If you’re an American, you may have missed the $hitstorm that erupted in the UK recently over the suicide of a 92-year old poppy seller. It was alleged that incessant demands for money from charities drove her to take her own life.

Whether or not oversolicitation killed poor Olive Cooke, the resulting brouhaha has laid bare one of those realities we often deny – that the line between direct response fundraising and panhandling can get murky.

When a fundraising scandal erupts, we tend to deflect the issue by pointing out the “few bad apples,” which do indeed exist. But the DCCC is not a bad apple when it sends an email barrage of escalating hysteria at the end of each fundraising quarter. The LCV is not a bad apple when it sends a faux survey in order to get email subscribers to visit the donate page.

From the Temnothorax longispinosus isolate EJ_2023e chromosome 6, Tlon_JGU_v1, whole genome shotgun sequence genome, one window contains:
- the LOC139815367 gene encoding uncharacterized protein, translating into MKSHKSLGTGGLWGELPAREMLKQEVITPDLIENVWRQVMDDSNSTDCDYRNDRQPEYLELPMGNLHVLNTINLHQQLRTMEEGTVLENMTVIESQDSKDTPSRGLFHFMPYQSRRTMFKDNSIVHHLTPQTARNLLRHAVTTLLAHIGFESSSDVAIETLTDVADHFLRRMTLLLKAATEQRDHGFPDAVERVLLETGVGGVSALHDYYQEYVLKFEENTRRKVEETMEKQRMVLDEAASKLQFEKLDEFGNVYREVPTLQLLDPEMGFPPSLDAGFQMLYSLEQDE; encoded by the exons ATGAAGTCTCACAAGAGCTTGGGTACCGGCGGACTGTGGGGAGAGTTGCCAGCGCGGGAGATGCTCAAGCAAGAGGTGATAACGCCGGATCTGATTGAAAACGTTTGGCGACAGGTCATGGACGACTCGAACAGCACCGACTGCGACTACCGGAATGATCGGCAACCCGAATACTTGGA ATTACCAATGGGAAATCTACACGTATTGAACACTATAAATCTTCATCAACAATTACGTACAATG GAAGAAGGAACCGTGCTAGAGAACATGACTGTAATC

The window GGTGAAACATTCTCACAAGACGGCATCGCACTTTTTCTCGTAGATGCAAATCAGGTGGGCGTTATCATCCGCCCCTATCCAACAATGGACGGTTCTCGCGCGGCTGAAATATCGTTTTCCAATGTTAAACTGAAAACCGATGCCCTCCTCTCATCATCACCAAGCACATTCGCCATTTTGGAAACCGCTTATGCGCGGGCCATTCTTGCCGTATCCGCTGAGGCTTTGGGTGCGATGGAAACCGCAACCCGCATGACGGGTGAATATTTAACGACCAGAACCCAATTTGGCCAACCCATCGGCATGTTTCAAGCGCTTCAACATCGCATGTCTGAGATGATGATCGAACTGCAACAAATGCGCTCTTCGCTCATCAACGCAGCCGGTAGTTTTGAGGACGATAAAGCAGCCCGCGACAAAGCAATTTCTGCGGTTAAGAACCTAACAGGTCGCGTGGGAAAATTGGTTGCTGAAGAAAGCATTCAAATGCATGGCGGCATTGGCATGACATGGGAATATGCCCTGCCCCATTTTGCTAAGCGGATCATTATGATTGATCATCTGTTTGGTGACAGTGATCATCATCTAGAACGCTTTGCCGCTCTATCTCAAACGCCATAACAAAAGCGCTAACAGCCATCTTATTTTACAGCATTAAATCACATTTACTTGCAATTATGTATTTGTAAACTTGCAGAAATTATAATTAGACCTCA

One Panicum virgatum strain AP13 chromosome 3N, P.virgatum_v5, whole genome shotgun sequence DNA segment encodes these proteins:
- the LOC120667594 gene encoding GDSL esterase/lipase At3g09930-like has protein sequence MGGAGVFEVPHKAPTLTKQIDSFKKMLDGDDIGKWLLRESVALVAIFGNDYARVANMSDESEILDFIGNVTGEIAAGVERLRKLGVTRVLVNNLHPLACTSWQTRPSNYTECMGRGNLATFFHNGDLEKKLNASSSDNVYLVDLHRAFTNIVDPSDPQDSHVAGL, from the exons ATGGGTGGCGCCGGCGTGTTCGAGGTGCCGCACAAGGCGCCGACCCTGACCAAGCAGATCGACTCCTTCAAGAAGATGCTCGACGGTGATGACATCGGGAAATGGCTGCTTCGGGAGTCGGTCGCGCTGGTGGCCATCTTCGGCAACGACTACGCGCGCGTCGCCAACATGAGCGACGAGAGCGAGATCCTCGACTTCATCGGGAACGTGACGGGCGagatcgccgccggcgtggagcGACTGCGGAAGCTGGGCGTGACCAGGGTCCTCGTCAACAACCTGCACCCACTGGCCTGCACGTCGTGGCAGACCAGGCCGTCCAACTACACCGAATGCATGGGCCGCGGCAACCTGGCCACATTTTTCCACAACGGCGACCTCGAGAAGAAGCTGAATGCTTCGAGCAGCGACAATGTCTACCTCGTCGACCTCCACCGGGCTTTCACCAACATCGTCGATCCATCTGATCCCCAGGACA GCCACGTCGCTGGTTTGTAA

The problem is not that manipulative tactics don’t work. The problem is that they do.

That means organization leaders need to make a choice whether or not to reach into the pressure sales bag of tricks, not based on whether it will bring in more money, but on whether it’s the right thing to do.